As Jacqueline Stevens reports at the Nation, immigration courts are rife with lawlessness and corruption. Charged with adjudicating the hundreds of thousands of immigrants thrown their way by DHS every year, judges are authorizing deportations without even seeing the defendants, issuing rulings at mass hearings (usually with no lawyers present), and abandoning due process for a quicker turn-around.

What’s more: the Executive Office of Immigration Review (EOIR)—a separate agency from DHS—is actively shielding this misconduct from the public and trying to avoid federal oversight:

The public’s ignorance of the idiocies endemic to the EOIR’s business as usual and the calamities these entail is no accident. The agency deliberately withholds basic information from the media and researchers, and its top officials routinely decline requests for interviews […] Complaints about immigration judges fall under the jurisdiction of the Office of Professional Responsibility (OPR), and people may file there directly, but the EOIR instructs immigration court stakeholders to lodge complaints with the EOIR itself. Instead of passing complaints on to the OPR, as the website promises, the EOIR top brass, to protect their cronies and avoid outside scrutiny, sweeps complaints under the rug.

Consequently, American citizens—as well as immigrants who could qualify to remain in the country—are being deported indiscriminately by judges whose decisions are rarely, if ever, questioned.

Immigrant soldiers deported after serving in the U.S. military

Immigrant soldiers serving in the U.S. military are among those routinely cheated by deportation-happy immigration judges.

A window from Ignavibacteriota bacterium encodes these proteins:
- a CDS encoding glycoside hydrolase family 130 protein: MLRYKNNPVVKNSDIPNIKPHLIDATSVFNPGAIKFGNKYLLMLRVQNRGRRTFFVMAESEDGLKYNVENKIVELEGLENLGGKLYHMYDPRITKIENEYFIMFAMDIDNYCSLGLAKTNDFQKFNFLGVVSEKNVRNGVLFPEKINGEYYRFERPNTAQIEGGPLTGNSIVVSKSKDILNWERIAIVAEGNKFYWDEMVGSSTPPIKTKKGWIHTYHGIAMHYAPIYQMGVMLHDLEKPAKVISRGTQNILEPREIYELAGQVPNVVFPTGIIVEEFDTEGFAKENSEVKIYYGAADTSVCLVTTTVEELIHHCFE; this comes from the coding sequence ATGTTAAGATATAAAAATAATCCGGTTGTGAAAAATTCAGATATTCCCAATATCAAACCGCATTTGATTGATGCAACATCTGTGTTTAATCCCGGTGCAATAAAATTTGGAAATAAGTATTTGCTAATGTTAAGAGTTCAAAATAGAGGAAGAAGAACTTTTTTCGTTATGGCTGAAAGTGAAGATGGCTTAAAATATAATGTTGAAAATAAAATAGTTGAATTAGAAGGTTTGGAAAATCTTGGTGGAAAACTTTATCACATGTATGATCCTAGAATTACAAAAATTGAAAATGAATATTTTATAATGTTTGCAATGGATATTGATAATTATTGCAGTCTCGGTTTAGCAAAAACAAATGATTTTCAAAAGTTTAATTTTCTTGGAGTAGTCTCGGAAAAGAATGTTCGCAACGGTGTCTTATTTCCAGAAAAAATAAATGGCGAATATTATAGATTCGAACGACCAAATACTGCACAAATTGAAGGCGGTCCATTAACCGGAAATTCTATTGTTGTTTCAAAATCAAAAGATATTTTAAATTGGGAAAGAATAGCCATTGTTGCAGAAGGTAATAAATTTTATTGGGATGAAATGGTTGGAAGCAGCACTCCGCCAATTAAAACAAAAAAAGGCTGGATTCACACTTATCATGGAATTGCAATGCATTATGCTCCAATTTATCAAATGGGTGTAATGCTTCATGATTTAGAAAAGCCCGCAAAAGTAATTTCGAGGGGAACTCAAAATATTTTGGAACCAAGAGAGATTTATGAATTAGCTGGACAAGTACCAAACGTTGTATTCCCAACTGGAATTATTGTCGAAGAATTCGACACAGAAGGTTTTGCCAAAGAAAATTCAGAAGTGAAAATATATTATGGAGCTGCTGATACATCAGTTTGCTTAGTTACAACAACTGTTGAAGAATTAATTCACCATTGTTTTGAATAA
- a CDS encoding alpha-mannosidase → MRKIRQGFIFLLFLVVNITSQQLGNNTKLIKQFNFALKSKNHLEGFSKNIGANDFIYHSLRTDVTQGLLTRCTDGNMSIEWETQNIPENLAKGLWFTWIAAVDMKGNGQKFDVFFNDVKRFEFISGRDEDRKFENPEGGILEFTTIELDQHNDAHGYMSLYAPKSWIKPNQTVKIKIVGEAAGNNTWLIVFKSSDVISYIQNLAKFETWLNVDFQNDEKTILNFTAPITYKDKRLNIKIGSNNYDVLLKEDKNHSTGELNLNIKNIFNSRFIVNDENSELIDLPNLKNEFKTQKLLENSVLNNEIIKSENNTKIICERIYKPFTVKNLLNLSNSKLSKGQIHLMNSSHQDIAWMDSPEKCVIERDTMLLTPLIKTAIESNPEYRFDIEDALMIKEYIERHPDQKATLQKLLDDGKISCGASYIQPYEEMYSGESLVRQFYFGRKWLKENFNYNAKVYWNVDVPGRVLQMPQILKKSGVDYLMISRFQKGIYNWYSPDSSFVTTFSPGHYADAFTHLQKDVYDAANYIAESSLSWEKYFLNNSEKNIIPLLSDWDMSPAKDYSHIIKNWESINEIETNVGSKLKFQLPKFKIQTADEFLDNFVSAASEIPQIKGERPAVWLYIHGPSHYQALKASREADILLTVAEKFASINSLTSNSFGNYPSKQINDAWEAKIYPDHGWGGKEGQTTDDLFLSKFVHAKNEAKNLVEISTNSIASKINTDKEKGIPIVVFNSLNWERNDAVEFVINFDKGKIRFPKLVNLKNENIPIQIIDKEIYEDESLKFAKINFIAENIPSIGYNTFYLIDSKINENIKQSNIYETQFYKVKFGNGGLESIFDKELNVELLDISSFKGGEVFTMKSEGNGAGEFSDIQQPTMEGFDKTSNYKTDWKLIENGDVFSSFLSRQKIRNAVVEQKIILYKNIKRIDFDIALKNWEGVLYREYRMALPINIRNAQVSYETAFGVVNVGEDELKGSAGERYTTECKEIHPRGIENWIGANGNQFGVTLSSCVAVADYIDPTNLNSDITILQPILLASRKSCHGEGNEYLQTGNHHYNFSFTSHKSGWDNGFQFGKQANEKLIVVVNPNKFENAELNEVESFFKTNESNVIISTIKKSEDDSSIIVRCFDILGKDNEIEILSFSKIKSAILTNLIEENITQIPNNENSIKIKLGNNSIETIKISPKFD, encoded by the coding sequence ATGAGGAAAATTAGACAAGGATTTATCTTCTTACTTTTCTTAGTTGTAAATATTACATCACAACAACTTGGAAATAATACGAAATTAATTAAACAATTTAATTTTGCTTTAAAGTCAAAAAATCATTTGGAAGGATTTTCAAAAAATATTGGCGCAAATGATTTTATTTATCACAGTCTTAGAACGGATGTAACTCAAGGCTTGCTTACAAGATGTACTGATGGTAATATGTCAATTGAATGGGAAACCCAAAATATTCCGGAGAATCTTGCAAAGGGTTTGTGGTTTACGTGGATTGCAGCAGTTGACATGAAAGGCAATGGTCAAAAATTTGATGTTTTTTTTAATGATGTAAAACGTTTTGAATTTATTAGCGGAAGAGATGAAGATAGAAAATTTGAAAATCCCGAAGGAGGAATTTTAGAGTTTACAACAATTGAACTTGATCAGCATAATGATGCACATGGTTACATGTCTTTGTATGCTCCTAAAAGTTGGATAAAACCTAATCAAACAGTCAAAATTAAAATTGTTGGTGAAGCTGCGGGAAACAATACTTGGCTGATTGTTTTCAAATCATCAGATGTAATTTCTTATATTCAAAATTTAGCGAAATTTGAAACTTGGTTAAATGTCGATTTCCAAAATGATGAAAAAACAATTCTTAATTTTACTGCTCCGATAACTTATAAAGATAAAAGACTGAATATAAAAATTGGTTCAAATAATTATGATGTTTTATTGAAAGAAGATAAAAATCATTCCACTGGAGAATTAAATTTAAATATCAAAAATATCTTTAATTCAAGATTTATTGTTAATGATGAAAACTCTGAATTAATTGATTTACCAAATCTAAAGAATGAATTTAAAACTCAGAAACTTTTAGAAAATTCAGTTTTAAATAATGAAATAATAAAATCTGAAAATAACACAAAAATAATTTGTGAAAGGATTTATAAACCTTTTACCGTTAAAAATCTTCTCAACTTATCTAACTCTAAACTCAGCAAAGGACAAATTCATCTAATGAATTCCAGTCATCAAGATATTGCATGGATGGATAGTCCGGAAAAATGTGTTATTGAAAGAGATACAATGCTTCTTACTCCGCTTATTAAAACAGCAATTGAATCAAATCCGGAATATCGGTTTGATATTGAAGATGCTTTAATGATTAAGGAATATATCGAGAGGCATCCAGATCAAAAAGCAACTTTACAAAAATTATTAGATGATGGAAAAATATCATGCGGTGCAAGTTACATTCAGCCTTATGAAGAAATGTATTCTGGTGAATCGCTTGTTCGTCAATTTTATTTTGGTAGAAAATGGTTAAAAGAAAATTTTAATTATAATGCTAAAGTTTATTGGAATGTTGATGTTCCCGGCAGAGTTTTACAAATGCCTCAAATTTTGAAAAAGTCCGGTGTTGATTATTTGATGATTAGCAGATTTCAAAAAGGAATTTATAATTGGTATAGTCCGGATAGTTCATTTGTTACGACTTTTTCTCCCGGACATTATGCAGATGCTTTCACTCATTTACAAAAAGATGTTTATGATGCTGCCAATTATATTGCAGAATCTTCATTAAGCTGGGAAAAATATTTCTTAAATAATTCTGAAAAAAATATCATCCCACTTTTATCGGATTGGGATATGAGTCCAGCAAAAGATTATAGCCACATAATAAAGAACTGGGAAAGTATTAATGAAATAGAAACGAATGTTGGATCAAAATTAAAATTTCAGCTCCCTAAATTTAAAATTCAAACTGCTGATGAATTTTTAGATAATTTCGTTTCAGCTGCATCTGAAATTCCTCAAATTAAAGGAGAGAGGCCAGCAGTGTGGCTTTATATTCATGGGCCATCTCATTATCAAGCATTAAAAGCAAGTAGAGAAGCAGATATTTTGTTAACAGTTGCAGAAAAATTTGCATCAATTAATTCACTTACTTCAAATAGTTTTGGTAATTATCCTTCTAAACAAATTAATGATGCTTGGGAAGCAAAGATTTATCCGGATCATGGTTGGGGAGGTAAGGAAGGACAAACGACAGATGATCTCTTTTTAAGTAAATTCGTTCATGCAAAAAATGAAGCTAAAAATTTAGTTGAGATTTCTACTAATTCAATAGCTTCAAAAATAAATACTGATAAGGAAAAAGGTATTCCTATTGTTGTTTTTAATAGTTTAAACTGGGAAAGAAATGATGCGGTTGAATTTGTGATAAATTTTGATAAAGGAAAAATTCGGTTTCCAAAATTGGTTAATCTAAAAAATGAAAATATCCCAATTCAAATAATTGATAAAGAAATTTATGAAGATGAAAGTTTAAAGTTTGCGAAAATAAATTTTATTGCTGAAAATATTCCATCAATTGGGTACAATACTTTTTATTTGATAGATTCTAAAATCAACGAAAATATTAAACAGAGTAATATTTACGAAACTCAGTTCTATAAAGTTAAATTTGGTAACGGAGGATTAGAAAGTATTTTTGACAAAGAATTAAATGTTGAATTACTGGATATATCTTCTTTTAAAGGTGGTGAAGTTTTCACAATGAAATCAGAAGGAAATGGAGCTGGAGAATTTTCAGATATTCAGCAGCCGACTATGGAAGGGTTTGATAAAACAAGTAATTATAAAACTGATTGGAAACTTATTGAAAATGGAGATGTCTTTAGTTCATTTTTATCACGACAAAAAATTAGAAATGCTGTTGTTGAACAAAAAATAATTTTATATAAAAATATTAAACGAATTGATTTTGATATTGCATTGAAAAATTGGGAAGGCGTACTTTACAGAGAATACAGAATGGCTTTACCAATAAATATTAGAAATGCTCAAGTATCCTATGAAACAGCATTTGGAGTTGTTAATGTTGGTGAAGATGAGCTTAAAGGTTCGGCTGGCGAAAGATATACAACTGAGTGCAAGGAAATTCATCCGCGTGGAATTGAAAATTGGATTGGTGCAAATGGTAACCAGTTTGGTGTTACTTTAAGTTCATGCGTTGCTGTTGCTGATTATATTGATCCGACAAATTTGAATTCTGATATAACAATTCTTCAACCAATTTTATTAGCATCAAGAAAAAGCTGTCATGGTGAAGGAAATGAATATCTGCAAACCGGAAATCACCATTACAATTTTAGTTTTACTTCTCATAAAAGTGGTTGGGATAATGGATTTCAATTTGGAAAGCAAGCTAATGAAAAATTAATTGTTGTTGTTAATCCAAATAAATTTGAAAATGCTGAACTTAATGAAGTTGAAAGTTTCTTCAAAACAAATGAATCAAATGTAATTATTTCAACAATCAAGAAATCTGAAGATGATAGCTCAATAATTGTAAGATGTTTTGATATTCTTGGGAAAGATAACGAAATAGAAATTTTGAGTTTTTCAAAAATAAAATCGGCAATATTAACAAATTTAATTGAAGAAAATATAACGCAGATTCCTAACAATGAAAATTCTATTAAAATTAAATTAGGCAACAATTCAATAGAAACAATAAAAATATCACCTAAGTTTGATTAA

Julianne Hing reports at ColorLines that 17,000 non-citizens are on active duty in the armed forces, and 4,000 immigrant veterans have already been deported or are facing deportation because of criminal convictions. Hing argues that, while some of those veterans are certainly guilty of violent crimes, many others have committed only minor crimes, like drug possession, and have already served time in jail. Deportation is a secondary, and wholly incommensurate, punishment.

A double standard is at play. Veterans, regardless of immigration status, are more likely than the general population to abuse drugs and alcohol and to commit violent crimes. But while non-citizen soldiers are indiscriminately deported for minor offenses, thousands of American military rapists have deftly avoided punishment in the past 15 years.The U.S. government’s prejudicial treatment of non-citizen soldiers isn’t new (to date, Filipino veterans who fought alongside American soldiers in WWII are still waiting to receive the benefits promised to them), but it remains reprehensible.

The unique plight of immigrant veterans certainly puts into perspective the ongoing push for passage of the DREAM Act—proposed legislation that would provide a path to citizenship for immigrant youth who serve in the military.

New York governor to pardon deportees?

Fortunately, some government officials are working towards a fairer immigration system. Elise Foley at the Washington Independent reports that New York governor David Paterson (D) has created a panel to review thousands of pardon requests from immigrant detainees awaiting deportation:

The idea behind the panel is to allow relief from the “extremely inflexible” federal law for green card holders “who have contributed as New Yorkers and who deserve relief from deportation or indefinite detention,” Paterson said when he announced its creation in May. […] While Paterson’s pardon panels would not change the way immigration courts are run, the effort is arguably a push to add a bit of discretion back into the system.